Cogito Ergo Summary: Your Weekly Science Listings

By M@ Last edited 155 months ago
Cogito Ergo Summary: Your Weekly Science Listings
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These listings appear every Wednesday. If you want to let us know about any upcoming science or technology events, you can contact us on

Event of the Week

How To Grow Trees, at Gresham College

Wikipedia has an amusingly impenetrable outlook when it comes to technical matters. It’s as though the wikislaves who lace it together are trying to out-jargon each other. While no-doubt correct, their definitions are of use to nobody but those who already understand. A tree diagram, we’re told, is ‘an acyclic connected Feynman diagram’.

“[it] corresponds to the results obtained from classical physics in which the effects of quantum mechanics are ignored. One does not need to perform any integrals to calculate a tree diagram.”

It took at least seven scribes to write that peach of insight. Fortunately, it needs just one Gresham professor to do a much better job (we hope). Geometer Robin Wilson has a free lunchtime lecture lined up today, in which we’ll hopefully get closer to the root of the matter:

Tree diagrams arise in many contexts, from family trees to chemical molecules, electrical networks, the design of canals and the bracing of frameworks. We describe these examples and others from the allied subject of graph theory, and show you how you can cope with instant insanity.

If you still have trouble seeing the woods for the trees, there’s a repeat performance in the evening.


If you’ve never really understood modern art then, from today, you can not really understand it at a whole new level. Lauderdale House (Highgate Hill) plays host to ‘the world’s most beautiful equations’, as photographed by Justin Mullins. We’d love to go along and eavesdrop on the pretentious comments offered in that gallery.

Also today, a Dana Centre favourite. If we may be allowed to talk like Alan Partridge for a second, the hot air blowing over climate change is like a glacier of fiction melting into a river of fact. Whose barometer should we use? Leading experts discuss the problem. On a related theme, Dana present one of their popular ‘Pub Guides’ to energy tomorrow. This is very much a hands-on event, where you get to ‘build contraptions that may or may not be efficient’. Aimed at the ‘science-shy’, these events are described as ‘ideal for causing chaos in the kitchen at parties’.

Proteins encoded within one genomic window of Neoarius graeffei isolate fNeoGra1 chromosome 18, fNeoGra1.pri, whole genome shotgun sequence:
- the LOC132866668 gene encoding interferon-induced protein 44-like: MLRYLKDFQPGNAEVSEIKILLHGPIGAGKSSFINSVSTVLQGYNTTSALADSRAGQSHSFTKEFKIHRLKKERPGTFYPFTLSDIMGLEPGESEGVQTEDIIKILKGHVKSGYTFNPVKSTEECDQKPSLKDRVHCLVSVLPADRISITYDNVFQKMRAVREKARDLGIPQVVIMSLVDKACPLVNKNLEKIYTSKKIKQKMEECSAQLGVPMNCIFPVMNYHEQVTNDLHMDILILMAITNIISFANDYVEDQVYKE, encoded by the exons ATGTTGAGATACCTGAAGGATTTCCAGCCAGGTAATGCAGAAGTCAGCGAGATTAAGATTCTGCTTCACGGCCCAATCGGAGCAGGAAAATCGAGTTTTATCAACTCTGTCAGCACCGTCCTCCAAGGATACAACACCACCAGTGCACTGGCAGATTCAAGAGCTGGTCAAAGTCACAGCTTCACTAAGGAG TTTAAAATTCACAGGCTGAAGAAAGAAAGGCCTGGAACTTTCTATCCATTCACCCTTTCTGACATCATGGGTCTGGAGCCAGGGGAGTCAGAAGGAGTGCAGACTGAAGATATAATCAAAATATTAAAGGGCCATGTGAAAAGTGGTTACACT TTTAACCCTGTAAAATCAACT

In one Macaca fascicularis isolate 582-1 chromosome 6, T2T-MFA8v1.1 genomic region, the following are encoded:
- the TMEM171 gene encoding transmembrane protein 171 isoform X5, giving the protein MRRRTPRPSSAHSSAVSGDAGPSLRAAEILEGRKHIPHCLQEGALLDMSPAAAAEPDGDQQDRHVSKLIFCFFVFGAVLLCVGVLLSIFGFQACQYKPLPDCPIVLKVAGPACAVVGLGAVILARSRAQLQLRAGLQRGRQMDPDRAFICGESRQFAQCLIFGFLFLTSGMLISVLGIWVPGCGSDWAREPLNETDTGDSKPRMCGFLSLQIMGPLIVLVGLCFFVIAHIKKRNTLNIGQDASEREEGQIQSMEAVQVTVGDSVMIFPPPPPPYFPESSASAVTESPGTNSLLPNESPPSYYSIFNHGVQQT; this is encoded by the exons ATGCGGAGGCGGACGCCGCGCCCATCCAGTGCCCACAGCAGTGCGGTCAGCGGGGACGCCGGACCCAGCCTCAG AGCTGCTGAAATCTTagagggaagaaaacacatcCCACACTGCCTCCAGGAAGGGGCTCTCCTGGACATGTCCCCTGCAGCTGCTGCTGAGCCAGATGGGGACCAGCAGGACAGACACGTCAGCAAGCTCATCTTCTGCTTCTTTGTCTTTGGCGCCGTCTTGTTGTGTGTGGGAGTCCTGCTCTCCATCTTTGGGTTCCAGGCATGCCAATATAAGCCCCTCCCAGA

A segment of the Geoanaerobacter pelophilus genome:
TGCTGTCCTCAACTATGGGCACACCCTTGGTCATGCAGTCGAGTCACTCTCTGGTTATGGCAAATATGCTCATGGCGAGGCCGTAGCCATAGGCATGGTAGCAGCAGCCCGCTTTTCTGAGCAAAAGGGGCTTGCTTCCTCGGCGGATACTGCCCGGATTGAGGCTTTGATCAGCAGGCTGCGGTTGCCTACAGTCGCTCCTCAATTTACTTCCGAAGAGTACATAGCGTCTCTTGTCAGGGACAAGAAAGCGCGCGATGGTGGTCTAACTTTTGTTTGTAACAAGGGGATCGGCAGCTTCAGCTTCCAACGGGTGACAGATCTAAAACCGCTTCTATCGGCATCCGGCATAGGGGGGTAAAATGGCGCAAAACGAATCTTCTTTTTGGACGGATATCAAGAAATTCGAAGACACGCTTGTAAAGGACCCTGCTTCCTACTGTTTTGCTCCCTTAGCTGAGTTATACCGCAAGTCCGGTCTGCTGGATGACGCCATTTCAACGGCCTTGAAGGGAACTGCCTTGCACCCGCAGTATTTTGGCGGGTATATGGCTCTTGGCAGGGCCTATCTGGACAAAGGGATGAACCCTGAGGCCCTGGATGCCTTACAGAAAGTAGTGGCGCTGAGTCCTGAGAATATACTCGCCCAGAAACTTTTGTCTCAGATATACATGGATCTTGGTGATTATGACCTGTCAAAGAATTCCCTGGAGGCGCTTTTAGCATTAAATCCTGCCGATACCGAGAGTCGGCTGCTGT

A comment from Mags last week made us realise that we’ve been woefully neglecting the Natural History Museum in these listings. Each week, The NHM’s Darwin Centre puts on a series of free daytime talks accessible to all. Over the next few days, there are four to see. The first, tomorrow, takes a look something the Natural History Museum know quite a bit about: how to make fake fossil bones. Lorraine Cornish explains why the museum uses fake skeletons in most of their displays.

While the NHM’s bones may be less than you think, the Friday lecture will discuss how bananas are much more than you think. 'Discover the history and medicinal uses of this common fruit and learn how every part can be put to good use.'

Next week, the NHM ride the Chinese New Year wave with a brace of topical tales. On Monday, an unwelcome intruder. We’ve commented before on the threat to native wildlife posed by the Chinese Mitten Crab. Find out the latest data, and what’s being done to limit the spread of these menacing crustaceans. Finally, on Tuesday, more dinosaur fun, with a look at important palaeontological finds in Asia. The original Chinese dragons.

When and Where?

World’s most beautiful equations, from Today, Lauderdale House, FREE

How to grow trees, Today, 1pm and 6pm, Gresham College, FREE

Climate Change: Fact from fiction, Tonight, 7.00, Dana Centre, FREE

The Dana Pub Guide to: Energy, Thursday, 7.00, Dana Centre, FREE

Fossil Replicas, Thursday, 2.30, NHM, FREE

Bananas: More Than A Mouthful, Friday, 2.30, NHM, FREE

Alien Invaders: Chinese Mitten Crabs, Monday, 2.30, NHM, FREE

Chinese Dinosaurs, Tuesday, 2.30, NHM, FREE

Last Updated 01 February 2006